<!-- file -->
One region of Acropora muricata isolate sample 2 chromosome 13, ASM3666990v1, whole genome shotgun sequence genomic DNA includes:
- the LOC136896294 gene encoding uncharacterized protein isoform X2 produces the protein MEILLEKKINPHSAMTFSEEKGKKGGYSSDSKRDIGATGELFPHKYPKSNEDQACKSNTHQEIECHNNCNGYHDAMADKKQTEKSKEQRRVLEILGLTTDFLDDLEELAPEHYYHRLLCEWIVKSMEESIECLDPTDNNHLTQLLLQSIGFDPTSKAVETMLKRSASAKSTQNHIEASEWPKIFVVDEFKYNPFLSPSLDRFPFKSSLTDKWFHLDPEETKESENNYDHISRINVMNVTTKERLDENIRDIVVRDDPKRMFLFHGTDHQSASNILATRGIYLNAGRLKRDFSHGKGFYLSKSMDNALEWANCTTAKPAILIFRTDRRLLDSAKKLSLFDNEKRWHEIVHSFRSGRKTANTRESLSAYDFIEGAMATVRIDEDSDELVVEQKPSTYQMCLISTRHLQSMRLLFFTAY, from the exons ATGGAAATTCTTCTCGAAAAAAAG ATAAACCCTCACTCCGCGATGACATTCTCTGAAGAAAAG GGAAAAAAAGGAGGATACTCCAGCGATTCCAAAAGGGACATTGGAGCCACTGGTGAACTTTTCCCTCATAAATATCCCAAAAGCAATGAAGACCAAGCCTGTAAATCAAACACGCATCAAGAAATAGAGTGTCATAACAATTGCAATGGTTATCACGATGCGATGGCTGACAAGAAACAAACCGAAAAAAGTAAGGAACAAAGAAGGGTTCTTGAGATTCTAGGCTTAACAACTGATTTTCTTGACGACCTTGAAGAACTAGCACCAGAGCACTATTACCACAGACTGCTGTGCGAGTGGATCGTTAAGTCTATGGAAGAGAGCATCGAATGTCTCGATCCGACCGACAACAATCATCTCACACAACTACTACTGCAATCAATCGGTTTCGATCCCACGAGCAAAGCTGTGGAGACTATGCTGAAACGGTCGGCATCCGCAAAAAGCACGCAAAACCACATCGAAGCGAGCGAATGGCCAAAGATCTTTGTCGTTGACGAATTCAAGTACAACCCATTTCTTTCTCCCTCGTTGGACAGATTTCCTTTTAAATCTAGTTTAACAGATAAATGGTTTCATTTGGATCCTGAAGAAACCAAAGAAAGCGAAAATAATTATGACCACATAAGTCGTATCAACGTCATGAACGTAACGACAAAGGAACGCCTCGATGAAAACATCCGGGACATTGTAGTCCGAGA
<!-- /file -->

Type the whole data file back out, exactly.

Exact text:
One region of Acropora muricata isolate sample 2 chromosome 13, ASM3666990v1, whole genome shotgun sequence genomic DNA includes:
- the LOC136896294 gene encoding uncharacterized protein isoform X2 produces the protein MEILLEKKINPHSAMTFSEEKGKKGGYSSDSKRDIGATGELFPHKYPKSNEDQACKSNTHQEIECHNNCNGYHDAMADKKQTEKSKEQRRVLEILGLTTDFLDDLEELAPEHYYHRLLCEWIVKSMEESIECLDPTDNNHLTQLLLQSIGFDPTSKAVETMLKRSASAKSTQNHIEASEWPKIFVVDEFKYNPFLSPSLDRFPFKSSLTDKWFHLDPEETKESENNYDHISRINVMNVTTKERLDENIRDIVVRDDPKRMFLFHGTDHQSASNILATRGIYLNAGRLKRDFSHGKGFYLSKSMDNALEWANCTTAKPAILIFRTDRRLLDSAKKLSLFDNEKRWHEIVHSFRSGRKTANTRESLSAYDFIEGAMATVRIDEDSDELVVEQKPSTYQMCLISTRHLQSMRLLFFTAY, from the exons ATGGAAATTCTTCTCGAAAAAAAG ATAAACCCTCACTCCGCGATGACATTCTCTGAAGAAAAG GGAAAAAAAGGAGGATACTCCAGCGATTCCAAAAGGGACATTGGAGCCACTGGTGAACTTTTCCCTCATAAATATCCCAAAAGCAATGAAGACCAAGCCTGTAAATCAAACACGCATCAAGAAATAGAGTGTCATAACAATTGCAATGGTTATCACGATGCGATGGCTGACAAGAAACAAACCGAAAAAAGTAAGGAACAAAGAAGGGTTCTTGAGATTCTAGGCTTAACAACTGATTTTCTTGACGACCTTGAAGAACTAGCACCAGAGCACTATTACCACAGACTGCTGTGCGAGTGGATCGTTAAGTCTATGGAAGAGAGCATCGAATGTCTCGATCCGACCGACAACAATCATCTCACACAACTACTACTGCAATCAATCGGTTTCGATCCCACGAGCAAAGCTGTGGAGACTATGCTGAAACGGTCGGCATCCGCAAAAAGCACGCAAAACCACATCGAAGCGAGCGAATGGCCAAAGATCTTTGTCGTTGACGAATTCAAGTACAACCCATTTCTTTCTCCCTCGTTGGACAGATTTCCTTTTAAATCTAGTTTAACAGATAAATGGTTTCATTTGGATCCTGAAGAAACCAAAGAAAGCGAAAATAATTATGACCACATAAGTCGTATCAACGTCATGAACGTAACGACAAAGGAACGCCTCGATGAAAACATCCGGGACATTGTAGTCCGAGA